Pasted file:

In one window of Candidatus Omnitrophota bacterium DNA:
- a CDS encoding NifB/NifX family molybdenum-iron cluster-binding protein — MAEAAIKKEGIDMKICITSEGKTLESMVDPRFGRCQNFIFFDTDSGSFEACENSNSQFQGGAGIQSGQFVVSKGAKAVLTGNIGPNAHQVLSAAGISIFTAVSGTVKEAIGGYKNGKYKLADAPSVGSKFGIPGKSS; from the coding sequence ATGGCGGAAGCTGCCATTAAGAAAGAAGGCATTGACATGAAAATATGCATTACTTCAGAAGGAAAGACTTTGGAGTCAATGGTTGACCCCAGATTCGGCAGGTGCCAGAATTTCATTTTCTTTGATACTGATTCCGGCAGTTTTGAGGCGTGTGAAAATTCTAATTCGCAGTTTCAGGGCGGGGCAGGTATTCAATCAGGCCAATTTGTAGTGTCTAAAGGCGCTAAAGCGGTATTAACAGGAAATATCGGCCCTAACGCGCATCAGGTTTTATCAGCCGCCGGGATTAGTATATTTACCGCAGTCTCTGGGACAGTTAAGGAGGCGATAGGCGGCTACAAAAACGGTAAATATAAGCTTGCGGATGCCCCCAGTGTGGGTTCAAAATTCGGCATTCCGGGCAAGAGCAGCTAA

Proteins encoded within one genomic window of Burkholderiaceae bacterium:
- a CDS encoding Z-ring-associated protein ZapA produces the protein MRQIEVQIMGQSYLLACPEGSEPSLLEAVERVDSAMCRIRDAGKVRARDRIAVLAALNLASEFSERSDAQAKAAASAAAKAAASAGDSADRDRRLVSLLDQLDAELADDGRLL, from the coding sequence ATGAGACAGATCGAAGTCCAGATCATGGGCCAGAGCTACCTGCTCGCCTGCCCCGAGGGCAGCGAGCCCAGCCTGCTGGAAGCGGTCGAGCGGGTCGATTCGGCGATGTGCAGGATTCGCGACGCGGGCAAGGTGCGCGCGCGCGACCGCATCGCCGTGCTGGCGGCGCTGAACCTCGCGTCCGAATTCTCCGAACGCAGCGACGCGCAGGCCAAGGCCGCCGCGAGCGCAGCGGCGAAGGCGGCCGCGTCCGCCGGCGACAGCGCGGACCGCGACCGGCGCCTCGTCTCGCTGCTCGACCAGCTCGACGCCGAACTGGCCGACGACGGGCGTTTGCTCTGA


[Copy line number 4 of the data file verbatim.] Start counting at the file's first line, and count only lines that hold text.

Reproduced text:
- a CDS encoding Z-ring-associated protein ZapA produces the protein MRQIEVQIMGQSYLLACPEGSEPSLLEAVERVDSAMCRIRDAGKVRARDRIAVLAALNLASEFSERSDAQAKAAASAAAKAAASAGDSADRDRRLVSLLDQLDAELADDGRLL, from the coding sequence ATGAGACAGATCGAAGTCCAGATCATGGGCCAGAGCTACCTGCTCGCCTGCCCCGAGGGCAGCGAGCCCAGCCTGCTGGAAGCGGTCGAGCGGGTCGATTCGGCGATGTGCAGGATTCGCGACGCGGGCAAGGTGCGCGCGCGCGACCGCATCGCCGTGCTGGCGGCGCTGAACCTCGCGTCCGAATTCTCCGAACGCAGCGACGCGCAGGCCAAGGCCGCCGCGAGCGCAGCGGCGAAGGCGGCCGCGTCCGCCGGCGACAGCGCGGACCGCGACCGGCGCCTCGTCTCGCTGCTCGACCAGCTCGACGCCGAACTGGCCGACGACGGGCGTTTGCTCTGA